John Latham was one of the most respected and learned ornithologists of his time. He lived from 1740 to 1837 (97 years) and was visited by Lord Palmerston, the prime minister of the young Queen Victoria, in the final years of his long life. His most important works were the General Synopsis of Birds (1781-5), the Index ornithologicus (1790), and the General History of Birds (1821-8), which he started when he was 81 years old. He designed, sketched and coloured the illustrations himself.
1. The generally accepted first description of the Hyacinthine Macaw is that of Latham, which was published in Latin in his encyclopaedic work Index ornithologicus (Vol. 1, P.84, No.5) in London in 1790.
The original text was as follows:-
Genus V. Psittacus
Rostrum aduncum, mandibula superiore mobili, plerisque cera instructa. Nares in ristri basi. Lingua carniosa, obtusa, integra. Pedes scansori
There followed descriptions of four other macaw species, then....
Psitt. macr. violaceo - cæruleus, capite colloque dilutioribus, orbitus gulaque nudis flavis. Magnitudo Ps. Ararauna - 2 ped. 4 poll. longus. Rostrum maximum toto nigrum; caput et collum cæruleum; corpus faturate-cæruleum ad violaceum vergens; remiges rectricesque cæruleo-violaceæ margine virescentes; pedes cinereo-nigrantis. Mus. D. Parkinson
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2. Entry in General Synopsis of Birds
Although this text appeared in German in John Latham’s Übersicht der Vögel published in Nuremburg in 1793, it does not seem to have appeared in English until more than twelve years later when the Supplement II to the General Synopsis of Birds was published in 1802. The entry on page 80 is as follows:-
*WITH UNEVEN TAILS
Psitt. Hyacinthinus, Ind. Orn I, P.84
Hyacinthine maccaw (sic), lever. Mus. P.99 pl in do.
Desciption: This rare species is the size of the Blue Maccaw, length 2 feet four inches: the bill is very large and black; the head blue, the body very deep blue, inclining to violet: the quills and tail are violet blue, with a tinge of green on the margins: the legs dusky ash colour: the orbits and chin are both destitute of feathers, and of a yellow colour: the tail shaped as in the Blue Maccaw, but not much more than half the length.
Place: This is in the collection of Mr. Parkinson, to whom it was given after death by lord Orford, it is by no means ascertained from whence it came, but as all the other Maccaws are of American origin, it may not unreasonably be presumed that the same country gave birth to this species.
(End of entry)
3. In Latham’s General History of Birds, which was published between 1821 and 1828 and accompanied by this plate, the relevant text on Page 109 in Volume II was as follows:-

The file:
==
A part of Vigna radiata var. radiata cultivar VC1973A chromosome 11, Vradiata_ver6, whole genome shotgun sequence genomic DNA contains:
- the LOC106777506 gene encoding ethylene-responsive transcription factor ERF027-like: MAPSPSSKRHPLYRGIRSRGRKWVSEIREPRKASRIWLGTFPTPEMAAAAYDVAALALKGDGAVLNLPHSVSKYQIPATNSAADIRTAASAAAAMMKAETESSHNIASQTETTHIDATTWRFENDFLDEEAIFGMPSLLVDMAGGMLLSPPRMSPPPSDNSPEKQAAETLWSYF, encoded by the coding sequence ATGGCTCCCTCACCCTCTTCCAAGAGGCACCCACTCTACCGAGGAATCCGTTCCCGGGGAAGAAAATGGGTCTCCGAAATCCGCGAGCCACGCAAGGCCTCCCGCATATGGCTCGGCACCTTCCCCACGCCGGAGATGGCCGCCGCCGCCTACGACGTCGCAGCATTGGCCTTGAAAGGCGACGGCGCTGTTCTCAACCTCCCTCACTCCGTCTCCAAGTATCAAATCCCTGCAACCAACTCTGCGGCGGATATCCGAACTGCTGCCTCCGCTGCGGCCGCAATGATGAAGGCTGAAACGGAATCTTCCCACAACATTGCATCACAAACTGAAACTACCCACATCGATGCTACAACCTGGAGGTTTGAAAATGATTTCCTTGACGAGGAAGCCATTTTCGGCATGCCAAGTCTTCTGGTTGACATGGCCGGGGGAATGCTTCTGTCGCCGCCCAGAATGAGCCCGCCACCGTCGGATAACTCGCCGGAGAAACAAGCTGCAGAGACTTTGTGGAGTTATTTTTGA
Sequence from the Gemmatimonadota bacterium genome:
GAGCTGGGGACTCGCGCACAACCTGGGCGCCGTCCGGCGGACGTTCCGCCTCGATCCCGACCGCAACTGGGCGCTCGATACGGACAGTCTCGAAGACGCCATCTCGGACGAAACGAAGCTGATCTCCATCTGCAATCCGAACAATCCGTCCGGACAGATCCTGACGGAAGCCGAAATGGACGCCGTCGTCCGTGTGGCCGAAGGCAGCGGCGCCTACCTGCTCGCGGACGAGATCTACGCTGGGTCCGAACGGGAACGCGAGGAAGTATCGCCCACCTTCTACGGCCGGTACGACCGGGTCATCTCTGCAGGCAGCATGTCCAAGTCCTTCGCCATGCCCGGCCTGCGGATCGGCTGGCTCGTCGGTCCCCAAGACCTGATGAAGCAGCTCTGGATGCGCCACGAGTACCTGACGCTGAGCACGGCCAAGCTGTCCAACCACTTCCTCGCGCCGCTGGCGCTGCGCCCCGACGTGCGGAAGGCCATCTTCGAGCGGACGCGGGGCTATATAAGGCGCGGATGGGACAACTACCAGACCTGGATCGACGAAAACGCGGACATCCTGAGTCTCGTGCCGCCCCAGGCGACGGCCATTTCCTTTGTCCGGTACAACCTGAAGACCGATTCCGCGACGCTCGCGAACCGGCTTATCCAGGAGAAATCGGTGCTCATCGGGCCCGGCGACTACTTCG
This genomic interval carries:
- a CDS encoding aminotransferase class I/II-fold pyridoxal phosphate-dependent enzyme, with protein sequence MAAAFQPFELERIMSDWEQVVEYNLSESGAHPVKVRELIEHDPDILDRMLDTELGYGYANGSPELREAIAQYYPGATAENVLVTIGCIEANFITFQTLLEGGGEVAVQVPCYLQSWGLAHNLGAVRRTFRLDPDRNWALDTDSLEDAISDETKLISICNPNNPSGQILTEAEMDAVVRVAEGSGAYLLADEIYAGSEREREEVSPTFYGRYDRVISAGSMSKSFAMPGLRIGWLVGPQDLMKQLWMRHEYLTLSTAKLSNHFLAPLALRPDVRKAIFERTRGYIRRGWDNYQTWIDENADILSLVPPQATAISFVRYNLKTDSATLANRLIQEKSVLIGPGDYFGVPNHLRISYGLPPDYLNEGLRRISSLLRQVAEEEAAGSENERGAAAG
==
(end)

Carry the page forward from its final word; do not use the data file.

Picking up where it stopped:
Psittacus Hyacinthinus, Ind. Orn.i.p.84
--------- Augustus, Mus. Lev. No.2. t.ii.
Le Guacamayo bleu, Voy. d’Azara. iv. No.273.,
Hyacinthine Macaw,Gen.Syn.Sup.ii p.80. Nat.Misc. pl.609. Shaw’s Zool. vii.393
THIS rare species is the size of the blue Macaw; length two feet four inches. Bill very large and black; cere at the base straw-colour; the body very deep blue, inclining to violet; quills and tail violet-blue, with a tinge of green on the margins; orbits and chin covered with a naked, yellowish, skin; tail as in the blue Macaw, but not more than half the length; legs dusky ash-colour.
Inhabits South America. Lord Orford was in possession of a living one of this species, and the only one known to exist; which, after death, was introduced into the Leverian Museum; but at that time not known from whence it came.
Mr.Pennant gives an account of a similar one, in these words " The late Lord Orford had a Parrot, a true Macaw, which he was certain came from the East Indies; it was as large as the Brazilian : the upper part blue; the breast below deep yellow." This account was transmitted to Lord Barrington, in a letter from Lord Orford, August 28, l788.-M. d’Azara found several pairs of the Hyacinthine Macaw between the 27 and 29 deg. of lat. of South America, but never more to the northward; though, he is assured, that they are also to be met with in lat. 331/2; and that they not only build in the holes of the trees, but likewise in holes made in the perpendicular banks of the rivers Parana and Uruguay. The female differs only in being smaller: one of these, supposed a male; in Mr. Bullock’s Museum, has the tail as long as the rest of the bird."
(End of entry)
Comment by website editor: This description highlights the confusion that existed at the time between the Hyacinthine Macaw and the Glaucous Macaw (Anodorhynchus glaucus), which was commented upon in the first description of the Lear’s Macaw Anodorhynchus by Prince Bonaparte in the Iconographie des Perroquets published in 1857-8. The detail in provided in the last paragraph of the text above from Azara related to the Glaucous Macaw, not the Hyacinthine Macaw.
Thursday 7th September 2023
Exciting news from Loro Parque about the Lear’s macaws
I received some exciting news from Loro Parque about the Lear’s Macaws bred at Loro Parque and re-introduced in Brazil . It can be read in Content under Lear’s Macaw in the wild (Paper 36)... Read More »
" Naturam expellas furca, tamen usque recurret "
( If you drive out nature with a pitchfork, she will soon find a way back)
Horace (65-8 BC)